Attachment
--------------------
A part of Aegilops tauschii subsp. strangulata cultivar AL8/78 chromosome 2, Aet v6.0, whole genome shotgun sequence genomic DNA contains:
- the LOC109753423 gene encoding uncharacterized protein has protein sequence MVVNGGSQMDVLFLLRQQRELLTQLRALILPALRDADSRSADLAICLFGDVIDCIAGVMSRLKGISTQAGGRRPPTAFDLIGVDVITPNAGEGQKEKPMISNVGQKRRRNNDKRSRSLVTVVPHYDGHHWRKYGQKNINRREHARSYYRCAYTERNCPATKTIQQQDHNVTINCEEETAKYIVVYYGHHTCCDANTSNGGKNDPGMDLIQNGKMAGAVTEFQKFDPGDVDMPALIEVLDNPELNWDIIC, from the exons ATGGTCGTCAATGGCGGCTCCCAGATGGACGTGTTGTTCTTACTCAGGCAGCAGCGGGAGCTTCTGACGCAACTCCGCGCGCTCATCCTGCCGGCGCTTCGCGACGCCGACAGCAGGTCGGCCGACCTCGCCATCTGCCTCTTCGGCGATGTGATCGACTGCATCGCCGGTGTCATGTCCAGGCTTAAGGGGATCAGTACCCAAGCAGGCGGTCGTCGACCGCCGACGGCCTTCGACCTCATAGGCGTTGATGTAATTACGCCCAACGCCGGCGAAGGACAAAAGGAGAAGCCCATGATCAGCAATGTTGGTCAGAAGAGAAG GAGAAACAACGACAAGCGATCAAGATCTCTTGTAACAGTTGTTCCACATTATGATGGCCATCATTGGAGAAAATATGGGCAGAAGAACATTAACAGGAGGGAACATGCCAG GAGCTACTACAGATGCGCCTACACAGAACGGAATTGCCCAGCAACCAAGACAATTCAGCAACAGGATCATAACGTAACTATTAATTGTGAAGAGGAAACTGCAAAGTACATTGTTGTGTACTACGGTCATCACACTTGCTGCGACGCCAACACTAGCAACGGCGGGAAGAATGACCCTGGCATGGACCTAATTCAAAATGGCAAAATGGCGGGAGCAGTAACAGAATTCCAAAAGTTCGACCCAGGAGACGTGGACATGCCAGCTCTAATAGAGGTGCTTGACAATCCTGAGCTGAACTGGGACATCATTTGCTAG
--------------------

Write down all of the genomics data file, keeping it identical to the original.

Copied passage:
A part of Aegilops tauschii subsp. strangulata cultivar AL8/78 chromosome 2, Aet v6.0, whole genome shotgun sequence genomic DNA contains:
- the LOC109753423 gene encoding uncharacterized protein has protein sequence MVVNGGSQMDVLFLLRQQRELLTQLRALILPALRDADSRSADLAICLFGDVIDCIAGVMSRLKGISTQAGGRRPPTAFDLIGVDVITPNAGEGQKEKPMISNVGQKRRRNNDKRSRSLVTVVPHYDGHHWRKYGQKNINRREHARSYYRCAYTERNCPATKTIQQQDHNVTINCEEETAKYIVVYYGHHTCCDANTSNGGKNDPGMDLIQNGKMAGAVTEFQKFDPGDVDMPALIEVLDNPELNWDIIC, from the exons ATGGTCGTCAATGGCGGCTCCCAGATGGACGTGTTGTTCTTACTCAGGCAGCAGCGGGAGCTTCTGACGCAACTCCGCGCGCTCATCCTGCCGGCGCTTCGCGACGCCGACAGCAGGTCGGCCGACCTCGCCATCTGCCTCTTCGGCGATGTGATCGACTGCATCGCCGGTGTCATGTCCAGGCTTAAGGGGATCAGTACCCAAGCAGGCGGTCGTCGACCGCCGACGGCCTTCGACCTCATAGGCGTTGATGTAATTACGCCCAACGCCGGCGAAGGACAAAAGGAGAAGCCCATGATCAGCAATGTTGGTCAGAAGAGAAG GAGAAACAACGACAAGCGATCAAGATCTCTTGTAACAGTTGTTCCACATTATGATGGCCATCATTGGAGAAAATATGGGCAGAAGAACATTAACAGGAGGGAACATGCCAG GAGCTACTACAGATGCGCCTACACAGAACGGAATTGCCCAGCAACCAAGACAATTCAGCAACAGGATCATAACGTAACTATTAATTGTGAAGAGGAAACTGCAAAGTACATTGTTGTGTACTACGGTCATCACACTTGCTGCGACGCCAACACTAGCAACGGCGGGAAGAATGACCCTGGCATGGACCTAATTCAAAATGGCAAAATGGCGGGAGCAGTAACAGAATTCCAAAAGTTCGACCCAGGAGACGTGGACATGCCAGCTCTAATAGAGGTGCTTGACAATCCTGAGCTGAACTGGGACATCATTTGCTAG